Small mammal trapping was conducted on a 1-ha grid at each of the six sites. Each sampling grid consisted of a 10 × 10 array of stations with 10 m spacing. One Sherman collapsible trap (7.6 × 8.9 × 22.9 cm) was placed within a 2 m radius of each station. Each trap contained synthetic bedding and rolled oats for bait. The traps were baited and opened in late afternoon and checked and closed in the early morning. Each trap grid was normally run for 2 consecutive days twice per month for 25 months (June 1991-June 1993) except for November- February when trapping occurred once per month. Trapping was not conducted in January and February 1993 due to unusually cold conditions.
The sex, age (adult, subadult), weight, and reproductive condition of all trapped animals were individually recorded. Males were described as either scrotal (descended testes) or non-scrotal (abdominal testes). Females were described as either nonreproductive or reproductive (pregnant or lactating).
Twenty-five pitfall traps, spaced 10 m apart, were placed in a 5 × 5 grid within the center of a trapping grid. Pitfalls consisted of no. 10 tin cans (15 cm in diameter) buried flush with the surface of the soil and protected with a piece of wood propped one to several cm over the can lip. Pitfall traps were filled with water to a depth of 5-10 cm to reduce escapes and hasten mortality. Pitfalls were opened 2 consecutive nights every 2 weeks.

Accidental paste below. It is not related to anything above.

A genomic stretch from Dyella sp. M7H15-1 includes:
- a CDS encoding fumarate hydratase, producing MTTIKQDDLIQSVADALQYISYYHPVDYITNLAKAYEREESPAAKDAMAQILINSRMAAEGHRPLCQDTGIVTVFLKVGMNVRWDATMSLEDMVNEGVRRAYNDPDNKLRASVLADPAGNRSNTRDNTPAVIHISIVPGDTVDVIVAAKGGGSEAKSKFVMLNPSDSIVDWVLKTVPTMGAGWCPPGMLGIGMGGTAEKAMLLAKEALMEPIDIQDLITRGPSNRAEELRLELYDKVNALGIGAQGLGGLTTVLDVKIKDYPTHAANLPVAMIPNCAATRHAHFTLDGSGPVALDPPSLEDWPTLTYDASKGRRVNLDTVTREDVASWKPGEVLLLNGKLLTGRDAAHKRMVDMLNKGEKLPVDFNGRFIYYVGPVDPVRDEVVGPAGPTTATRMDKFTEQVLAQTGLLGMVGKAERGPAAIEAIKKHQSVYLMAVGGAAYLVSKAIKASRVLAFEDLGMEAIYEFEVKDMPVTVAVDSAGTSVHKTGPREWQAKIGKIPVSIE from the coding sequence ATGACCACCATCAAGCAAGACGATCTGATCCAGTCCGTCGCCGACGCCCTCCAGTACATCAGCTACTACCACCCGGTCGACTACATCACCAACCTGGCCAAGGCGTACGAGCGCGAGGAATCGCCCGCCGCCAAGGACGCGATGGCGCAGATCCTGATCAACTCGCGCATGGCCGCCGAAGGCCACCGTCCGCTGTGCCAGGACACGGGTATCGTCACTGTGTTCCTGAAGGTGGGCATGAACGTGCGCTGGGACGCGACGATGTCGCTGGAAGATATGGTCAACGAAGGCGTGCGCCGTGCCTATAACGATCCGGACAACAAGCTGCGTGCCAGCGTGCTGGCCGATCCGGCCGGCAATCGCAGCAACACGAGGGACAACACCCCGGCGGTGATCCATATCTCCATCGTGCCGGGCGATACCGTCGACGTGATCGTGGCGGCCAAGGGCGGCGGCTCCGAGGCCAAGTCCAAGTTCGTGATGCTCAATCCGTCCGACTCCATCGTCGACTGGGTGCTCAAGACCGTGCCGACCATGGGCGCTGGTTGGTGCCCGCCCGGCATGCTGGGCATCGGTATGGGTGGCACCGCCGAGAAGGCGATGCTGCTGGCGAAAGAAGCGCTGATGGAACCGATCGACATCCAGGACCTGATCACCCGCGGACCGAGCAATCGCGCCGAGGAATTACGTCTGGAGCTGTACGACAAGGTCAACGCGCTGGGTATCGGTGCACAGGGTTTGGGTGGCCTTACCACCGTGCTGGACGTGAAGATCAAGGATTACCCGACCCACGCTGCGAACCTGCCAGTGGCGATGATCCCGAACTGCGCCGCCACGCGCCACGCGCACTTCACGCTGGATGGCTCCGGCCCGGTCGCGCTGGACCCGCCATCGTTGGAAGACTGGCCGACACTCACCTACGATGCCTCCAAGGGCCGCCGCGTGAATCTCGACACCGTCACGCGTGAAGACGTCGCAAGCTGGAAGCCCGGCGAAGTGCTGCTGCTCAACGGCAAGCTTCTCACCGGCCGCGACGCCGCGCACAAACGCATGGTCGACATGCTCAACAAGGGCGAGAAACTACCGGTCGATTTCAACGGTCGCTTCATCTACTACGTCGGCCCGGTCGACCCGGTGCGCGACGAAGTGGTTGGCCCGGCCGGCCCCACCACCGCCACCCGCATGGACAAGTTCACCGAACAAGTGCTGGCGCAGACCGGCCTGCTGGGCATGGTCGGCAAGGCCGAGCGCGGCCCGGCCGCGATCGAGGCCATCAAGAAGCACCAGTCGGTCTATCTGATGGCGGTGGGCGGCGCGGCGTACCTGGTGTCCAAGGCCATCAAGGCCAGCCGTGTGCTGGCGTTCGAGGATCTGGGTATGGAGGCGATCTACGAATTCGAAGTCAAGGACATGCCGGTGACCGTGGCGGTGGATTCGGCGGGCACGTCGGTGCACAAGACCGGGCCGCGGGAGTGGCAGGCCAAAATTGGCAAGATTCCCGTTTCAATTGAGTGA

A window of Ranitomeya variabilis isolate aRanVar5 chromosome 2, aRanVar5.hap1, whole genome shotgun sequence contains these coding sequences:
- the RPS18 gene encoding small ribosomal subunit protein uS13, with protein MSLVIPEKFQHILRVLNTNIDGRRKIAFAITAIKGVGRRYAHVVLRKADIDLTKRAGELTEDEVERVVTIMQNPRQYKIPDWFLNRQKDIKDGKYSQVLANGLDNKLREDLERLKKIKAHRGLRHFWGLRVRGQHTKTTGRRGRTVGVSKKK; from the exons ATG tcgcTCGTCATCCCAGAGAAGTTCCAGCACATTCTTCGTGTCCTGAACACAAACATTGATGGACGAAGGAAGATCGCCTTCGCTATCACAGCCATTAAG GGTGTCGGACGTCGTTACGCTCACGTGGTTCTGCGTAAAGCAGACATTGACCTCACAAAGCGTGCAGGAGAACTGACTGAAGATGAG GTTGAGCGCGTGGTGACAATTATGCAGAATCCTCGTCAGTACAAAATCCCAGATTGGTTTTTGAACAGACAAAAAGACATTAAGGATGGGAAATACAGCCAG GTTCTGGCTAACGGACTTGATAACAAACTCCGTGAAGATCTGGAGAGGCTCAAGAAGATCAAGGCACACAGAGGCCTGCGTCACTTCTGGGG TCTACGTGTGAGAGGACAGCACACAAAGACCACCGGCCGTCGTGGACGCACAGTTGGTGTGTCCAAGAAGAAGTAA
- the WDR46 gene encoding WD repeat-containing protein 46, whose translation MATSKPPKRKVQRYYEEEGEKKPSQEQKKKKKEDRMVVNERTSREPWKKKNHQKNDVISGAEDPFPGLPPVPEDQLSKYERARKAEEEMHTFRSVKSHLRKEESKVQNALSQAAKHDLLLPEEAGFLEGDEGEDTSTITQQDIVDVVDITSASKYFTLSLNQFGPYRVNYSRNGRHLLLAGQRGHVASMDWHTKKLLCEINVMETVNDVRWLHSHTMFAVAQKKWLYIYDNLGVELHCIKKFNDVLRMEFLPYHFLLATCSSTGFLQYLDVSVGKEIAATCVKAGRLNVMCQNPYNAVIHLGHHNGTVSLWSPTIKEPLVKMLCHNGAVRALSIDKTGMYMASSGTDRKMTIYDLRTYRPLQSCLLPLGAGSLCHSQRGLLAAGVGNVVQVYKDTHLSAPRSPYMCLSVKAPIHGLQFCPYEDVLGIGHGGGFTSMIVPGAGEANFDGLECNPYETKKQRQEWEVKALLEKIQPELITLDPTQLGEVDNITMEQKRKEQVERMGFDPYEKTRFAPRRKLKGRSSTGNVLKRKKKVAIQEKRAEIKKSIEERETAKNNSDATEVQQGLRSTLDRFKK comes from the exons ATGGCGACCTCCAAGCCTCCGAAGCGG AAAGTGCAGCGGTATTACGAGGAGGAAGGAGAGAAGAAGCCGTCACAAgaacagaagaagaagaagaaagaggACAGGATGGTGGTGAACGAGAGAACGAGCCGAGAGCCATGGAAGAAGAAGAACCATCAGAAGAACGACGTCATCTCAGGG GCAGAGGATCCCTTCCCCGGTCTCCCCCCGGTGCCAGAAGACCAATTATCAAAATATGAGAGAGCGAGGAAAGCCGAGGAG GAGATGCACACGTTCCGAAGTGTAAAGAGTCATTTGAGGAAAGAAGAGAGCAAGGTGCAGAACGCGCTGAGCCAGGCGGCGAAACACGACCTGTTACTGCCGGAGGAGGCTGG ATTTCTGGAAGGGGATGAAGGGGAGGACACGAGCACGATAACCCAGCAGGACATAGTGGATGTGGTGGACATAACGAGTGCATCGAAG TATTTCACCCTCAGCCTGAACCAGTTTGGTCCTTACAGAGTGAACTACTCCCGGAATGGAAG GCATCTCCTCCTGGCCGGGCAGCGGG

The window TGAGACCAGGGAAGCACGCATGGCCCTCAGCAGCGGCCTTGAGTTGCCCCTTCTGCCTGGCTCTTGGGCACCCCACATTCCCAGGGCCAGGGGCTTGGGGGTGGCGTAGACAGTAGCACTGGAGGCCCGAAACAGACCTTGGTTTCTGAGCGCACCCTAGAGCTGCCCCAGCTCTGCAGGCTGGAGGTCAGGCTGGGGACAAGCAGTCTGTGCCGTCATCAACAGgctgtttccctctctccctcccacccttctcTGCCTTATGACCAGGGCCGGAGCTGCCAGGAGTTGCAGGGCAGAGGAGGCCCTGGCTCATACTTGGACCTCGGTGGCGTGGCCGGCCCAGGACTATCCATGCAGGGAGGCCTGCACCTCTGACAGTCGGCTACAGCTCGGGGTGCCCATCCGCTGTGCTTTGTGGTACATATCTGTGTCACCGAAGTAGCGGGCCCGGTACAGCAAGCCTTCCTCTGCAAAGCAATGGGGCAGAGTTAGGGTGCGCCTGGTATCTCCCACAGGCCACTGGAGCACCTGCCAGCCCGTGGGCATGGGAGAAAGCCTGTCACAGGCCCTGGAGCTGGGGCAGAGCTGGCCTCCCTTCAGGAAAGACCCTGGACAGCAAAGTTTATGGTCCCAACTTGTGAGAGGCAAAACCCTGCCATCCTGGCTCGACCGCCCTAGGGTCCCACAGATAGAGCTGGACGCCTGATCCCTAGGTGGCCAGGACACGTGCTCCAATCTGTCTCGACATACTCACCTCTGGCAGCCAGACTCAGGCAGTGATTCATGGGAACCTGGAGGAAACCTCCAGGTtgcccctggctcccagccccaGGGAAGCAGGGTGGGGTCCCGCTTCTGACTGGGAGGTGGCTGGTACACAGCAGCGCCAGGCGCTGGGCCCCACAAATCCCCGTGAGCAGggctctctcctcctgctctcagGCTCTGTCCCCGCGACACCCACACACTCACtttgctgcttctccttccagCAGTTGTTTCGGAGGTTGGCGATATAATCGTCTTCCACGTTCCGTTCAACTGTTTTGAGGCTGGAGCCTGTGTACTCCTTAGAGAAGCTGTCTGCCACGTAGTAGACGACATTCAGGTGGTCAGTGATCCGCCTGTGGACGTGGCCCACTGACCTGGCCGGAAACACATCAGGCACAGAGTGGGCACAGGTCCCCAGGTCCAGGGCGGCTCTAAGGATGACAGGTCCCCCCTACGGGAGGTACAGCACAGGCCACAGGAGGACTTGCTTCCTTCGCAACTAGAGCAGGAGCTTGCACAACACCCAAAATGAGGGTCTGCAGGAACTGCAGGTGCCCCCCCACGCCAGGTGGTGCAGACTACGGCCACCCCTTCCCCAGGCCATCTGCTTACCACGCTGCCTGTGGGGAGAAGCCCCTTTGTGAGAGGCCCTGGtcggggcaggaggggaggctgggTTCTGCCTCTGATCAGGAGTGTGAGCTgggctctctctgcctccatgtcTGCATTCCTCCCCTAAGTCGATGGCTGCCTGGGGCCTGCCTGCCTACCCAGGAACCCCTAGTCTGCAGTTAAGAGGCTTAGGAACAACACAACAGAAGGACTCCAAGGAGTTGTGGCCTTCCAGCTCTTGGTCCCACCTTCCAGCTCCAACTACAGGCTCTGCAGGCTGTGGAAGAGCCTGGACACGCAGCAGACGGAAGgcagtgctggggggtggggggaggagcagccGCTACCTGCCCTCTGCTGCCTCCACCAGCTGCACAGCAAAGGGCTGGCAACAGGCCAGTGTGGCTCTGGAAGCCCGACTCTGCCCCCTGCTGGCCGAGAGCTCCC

The abundance of each species in the community was analyzed using a paired
t-test, because sites were carefully chosen with much similarity in each pair except for the different amounts of CWD. The same numbers of Sherman and pitfall traps were used at each site to minimize effects from trap differences. Insectivores were most likely to be captured with the use of pitfall traps due to their creeping behavior, and the trapped insectivores did not make it overnight so that capture-marking-recapture method was only limited to the deer mice study. For these reasons, the deer mice and insectivore data were separated and explained separately in the results. The number of captured animals was used for the community analysis (Table 1), and the capture points of the animals were used for the microhabitat analysis.